Plans for some upgrades are in the works, such as a canvas tent to get out of the sun and tune your bow in and picnic tables for the family to have some lunch while target shooting. The site, which is wheelchair accessible, was built with donations from Friends of the NRA, the City of Glenwood Springs, Garfield County, CPW and the CBA.
Another option to hone your skills with a bow is being offered by the Glenwood Springs Parks and Rec Department. An archery class is offered to sixth-to eighth-grade students, from 4- 5:30 p.m., Mondays and Wednesdays, beginning on May 6 and going through May 29. There will be no class on May 27. The course takes place at the ice rink at the Glenwood Springs Community Center and will focus on eye dominance, safety, proper shooting techniques, grouping consistency and scoring. Basic learner equipment is included and some classes will be held at the South Canyon Archery Range — transportation will be provided.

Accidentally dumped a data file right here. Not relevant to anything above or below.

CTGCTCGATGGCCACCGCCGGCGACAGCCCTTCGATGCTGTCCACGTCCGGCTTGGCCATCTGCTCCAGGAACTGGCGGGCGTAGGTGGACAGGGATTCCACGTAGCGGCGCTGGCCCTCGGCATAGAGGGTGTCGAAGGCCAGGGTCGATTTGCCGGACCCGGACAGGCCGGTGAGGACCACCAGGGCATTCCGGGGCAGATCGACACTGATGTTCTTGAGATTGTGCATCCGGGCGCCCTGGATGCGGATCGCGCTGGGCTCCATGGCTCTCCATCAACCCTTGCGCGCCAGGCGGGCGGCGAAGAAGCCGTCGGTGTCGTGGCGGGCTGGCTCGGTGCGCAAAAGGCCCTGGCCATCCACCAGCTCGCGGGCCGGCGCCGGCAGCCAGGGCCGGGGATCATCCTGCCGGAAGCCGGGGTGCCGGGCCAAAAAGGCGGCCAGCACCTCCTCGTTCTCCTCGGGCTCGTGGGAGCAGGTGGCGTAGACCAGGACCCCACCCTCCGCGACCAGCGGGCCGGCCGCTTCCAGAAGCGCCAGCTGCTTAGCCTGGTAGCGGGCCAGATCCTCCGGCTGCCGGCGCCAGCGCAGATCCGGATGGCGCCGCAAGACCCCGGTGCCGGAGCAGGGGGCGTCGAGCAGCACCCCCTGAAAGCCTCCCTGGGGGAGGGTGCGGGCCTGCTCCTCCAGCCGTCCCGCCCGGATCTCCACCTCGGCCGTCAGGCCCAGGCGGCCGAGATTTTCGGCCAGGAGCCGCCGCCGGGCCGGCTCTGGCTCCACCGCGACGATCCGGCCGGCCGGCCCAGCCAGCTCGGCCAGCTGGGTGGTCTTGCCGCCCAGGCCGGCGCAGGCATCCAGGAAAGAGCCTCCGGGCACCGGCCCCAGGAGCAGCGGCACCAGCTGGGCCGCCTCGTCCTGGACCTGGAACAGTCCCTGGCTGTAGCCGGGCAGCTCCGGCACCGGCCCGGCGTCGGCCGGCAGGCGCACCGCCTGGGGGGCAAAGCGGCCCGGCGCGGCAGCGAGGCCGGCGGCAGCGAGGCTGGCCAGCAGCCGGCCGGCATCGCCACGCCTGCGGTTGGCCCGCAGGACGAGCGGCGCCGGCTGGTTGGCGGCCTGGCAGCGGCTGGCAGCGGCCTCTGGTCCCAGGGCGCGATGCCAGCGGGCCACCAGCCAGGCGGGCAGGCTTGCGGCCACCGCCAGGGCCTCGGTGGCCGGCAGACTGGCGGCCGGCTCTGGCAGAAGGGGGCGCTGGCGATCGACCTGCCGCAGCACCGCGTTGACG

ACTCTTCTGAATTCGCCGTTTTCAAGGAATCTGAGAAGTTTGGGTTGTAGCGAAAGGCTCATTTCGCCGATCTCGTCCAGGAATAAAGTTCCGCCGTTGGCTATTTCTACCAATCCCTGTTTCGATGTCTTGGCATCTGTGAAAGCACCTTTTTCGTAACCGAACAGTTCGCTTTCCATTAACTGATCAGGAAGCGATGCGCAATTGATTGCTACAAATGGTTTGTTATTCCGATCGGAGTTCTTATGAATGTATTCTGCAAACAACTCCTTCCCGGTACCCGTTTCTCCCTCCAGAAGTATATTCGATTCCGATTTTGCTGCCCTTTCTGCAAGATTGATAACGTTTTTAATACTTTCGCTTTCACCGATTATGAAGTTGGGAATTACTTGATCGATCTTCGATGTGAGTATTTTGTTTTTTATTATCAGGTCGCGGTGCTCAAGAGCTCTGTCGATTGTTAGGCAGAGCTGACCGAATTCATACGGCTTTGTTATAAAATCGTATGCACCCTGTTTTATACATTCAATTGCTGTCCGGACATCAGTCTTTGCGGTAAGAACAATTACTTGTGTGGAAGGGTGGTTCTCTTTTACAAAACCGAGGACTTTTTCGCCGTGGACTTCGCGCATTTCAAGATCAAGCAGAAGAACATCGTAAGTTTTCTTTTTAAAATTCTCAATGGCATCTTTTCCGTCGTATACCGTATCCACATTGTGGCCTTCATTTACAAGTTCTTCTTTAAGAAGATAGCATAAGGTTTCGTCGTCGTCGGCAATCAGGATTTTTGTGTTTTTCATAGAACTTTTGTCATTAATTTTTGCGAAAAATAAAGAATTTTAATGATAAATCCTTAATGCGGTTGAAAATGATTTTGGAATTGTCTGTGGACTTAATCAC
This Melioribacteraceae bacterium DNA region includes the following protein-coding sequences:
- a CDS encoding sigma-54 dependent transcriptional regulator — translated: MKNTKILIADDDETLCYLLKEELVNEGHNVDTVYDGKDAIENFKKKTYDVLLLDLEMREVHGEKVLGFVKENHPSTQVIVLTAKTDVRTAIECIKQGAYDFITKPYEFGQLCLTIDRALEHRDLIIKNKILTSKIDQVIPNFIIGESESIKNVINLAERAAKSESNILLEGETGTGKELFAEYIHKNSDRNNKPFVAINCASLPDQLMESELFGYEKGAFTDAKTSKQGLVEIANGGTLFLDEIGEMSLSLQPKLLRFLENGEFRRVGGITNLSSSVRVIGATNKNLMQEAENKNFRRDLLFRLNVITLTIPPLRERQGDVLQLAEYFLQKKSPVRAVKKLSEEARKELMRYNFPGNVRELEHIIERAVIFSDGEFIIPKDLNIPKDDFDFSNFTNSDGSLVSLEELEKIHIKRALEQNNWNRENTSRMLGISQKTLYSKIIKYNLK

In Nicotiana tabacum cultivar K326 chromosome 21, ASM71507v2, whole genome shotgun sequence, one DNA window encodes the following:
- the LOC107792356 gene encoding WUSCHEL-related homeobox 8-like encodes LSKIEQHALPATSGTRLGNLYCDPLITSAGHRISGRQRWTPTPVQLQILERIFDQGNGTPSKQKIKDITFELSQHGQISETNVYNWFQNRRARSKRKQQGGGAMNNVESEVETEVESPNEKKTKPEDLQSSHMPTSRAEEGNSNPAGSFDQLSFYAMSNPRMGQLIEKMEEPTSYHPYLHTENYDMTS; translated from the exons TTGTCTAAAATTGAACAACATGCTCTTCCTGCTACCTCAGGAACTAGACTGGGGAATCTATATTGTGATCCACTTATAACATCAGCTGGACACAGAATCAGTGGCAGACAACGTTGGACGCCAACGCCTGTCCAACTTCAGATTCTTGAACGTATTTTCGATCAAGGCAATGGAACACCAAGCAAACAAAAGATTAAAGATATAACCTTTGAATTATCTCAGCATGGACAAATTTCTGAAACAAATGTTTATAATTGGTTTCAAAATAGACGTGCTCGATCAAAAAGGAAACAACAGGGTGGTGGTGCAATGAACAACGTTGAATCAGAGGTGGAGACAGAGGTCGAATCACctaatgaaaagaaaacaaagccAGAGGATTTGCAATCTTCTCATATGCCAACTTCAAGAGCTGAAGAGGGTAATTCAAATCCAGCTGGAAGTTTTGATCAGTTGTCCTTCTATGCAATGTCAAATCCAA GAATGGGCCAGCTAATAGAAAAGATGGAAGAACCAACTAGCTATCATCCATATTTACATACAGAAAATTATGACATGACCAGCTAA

The cost is $50 for Community Center members and $62 for non-members and preregistration is required. Krom instructs the class, teaching the art of proper archery form, and sets up and maintains the archery equipment.
“Archery is a game of form, similar to golf,” Krom said. “If your form is not good, your ball is going to go all over the place. It’s the same for archery. If your form is not good and repetitious, your arrows will go all over the target.”
If you’d like to donate to the Becoming a Bowhunter program or the South Canyon Archery Range contact Walter Krom at 970-319-5887 or email him at firstname.lastname@example.org.
Rocky Mountain Elk Foundation dinner this weekend
The Rocky Mountain Elk Foundation is having a fundraising dinner at the Ramada Inn, 124 W. Sixth Street, in Glenwood Springs this weekend. The event begins at 4:30 p.m. on Saturday, May 4. Single and couple supporting tickets are $75 and $115 respectively. The tickets include a meal and membership into the Rocky Mountain Elk Foundation. Raffles and auctions for firearms, bows and bowhunting accessories, artwork, outdoors gear and dream hunting trips will also be featured.